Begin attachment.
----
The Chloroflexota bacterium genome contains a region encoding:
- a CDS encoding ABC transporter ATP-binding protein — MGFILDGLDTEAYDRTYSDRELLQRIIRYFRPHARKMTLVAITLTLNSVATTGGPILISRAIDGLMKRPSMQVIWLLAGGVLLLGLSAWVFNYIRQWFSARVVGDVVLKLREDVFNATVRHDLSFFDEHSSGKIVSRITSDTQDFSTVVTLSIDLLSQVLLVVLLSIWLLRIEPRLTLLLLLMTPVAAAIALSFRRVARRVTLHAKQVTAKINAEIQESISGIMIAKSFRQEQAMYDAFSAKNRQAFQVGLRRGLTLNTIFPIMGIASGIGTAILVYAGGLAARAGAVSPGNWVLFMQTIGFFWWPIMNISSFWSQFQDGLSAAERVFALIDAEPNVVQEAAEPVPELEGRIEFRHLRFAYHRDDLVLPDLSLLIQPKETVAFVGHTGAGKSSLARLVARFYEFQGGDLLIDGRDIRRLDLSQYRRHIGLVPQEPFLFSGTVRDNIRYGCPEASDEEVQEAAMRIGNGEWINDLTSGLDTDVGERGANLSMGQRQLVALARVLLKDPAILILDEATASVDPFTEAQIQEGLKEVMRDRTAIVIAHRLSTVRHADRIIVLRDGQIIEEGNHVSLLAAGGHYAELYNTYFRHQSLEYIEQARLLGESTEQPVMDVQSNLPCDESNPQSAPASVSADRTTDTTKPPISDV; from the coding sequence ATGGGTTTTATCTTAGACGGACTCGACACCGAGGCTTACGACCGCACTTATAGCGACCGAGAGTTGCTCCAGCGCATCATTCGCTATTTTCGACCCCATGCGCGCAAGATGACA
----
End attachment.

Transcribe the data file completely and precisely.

The Chloroflexota bacterium genome contains a region encoding:
- a CDS encoding ABC transporter ATP-binding protein — MGFILDGLDTEAYDRTYSDRELLQRIIRYFRPHARKMTLVAITLTLNSVATTGGPILISRAIDGLMKRPSMQVIWLLAGGVLLLGLSAWVFNYIRQWFSARVVGDVVLKLREDVFNATVRHDLSFFDEHSSGKIVSRITSDTQDFSTVVTLSIDLLSQVLLVVLLSIWLLRIEPRLTLLLLLMTPVAAAIALSFRRVARRVTLHAKQVTAKINAEIQESISGIMIAKSFRQEQAMYDAFSAKNRQAFQVGLRRGLTLNTIFPIMGIASGIGTAILVYAGGLAARAGAVSPGNWVLFMQTIGFFWWPIMNISSFWSQFQDGLSAAERVFALIDAEPNVVQEAAEPVPELEGRIEFRHLRFAYHRDDLVLPDLSLLIQPKETVAFVGHTGAGKSSLARLVARFYEFQGGDLLIDGRDIRRLDLSQYRRHIGLVPQEPFLFSGTVRDNIRYGCPEASDEEVQEAAMRIGNGEWINDLTSGLDTDVGERGANLSMGQRQLVALARVLLKDPAILILDEATASVDPFTEAQIQEGLKEVMRDRTAIVIAHRLSTVRHADRIIVLRDGQIIEEGNHVSLLAAGGHYAELYNTYFRHQSLEYIEQARLLGESTEQPVMDVQSNLPCDESNPQSAPASVSADRTTDTTKPPISDV; from the coding sequence ATGGGTTTTATCTTAGACGGACTCGACACCGAGGCTTACGACCGCACTTATAGCGACCGAGAGTTGCTCCAGCGCATCATTCGCTATTTTCGACCCCATGCGCGCAAGATGACA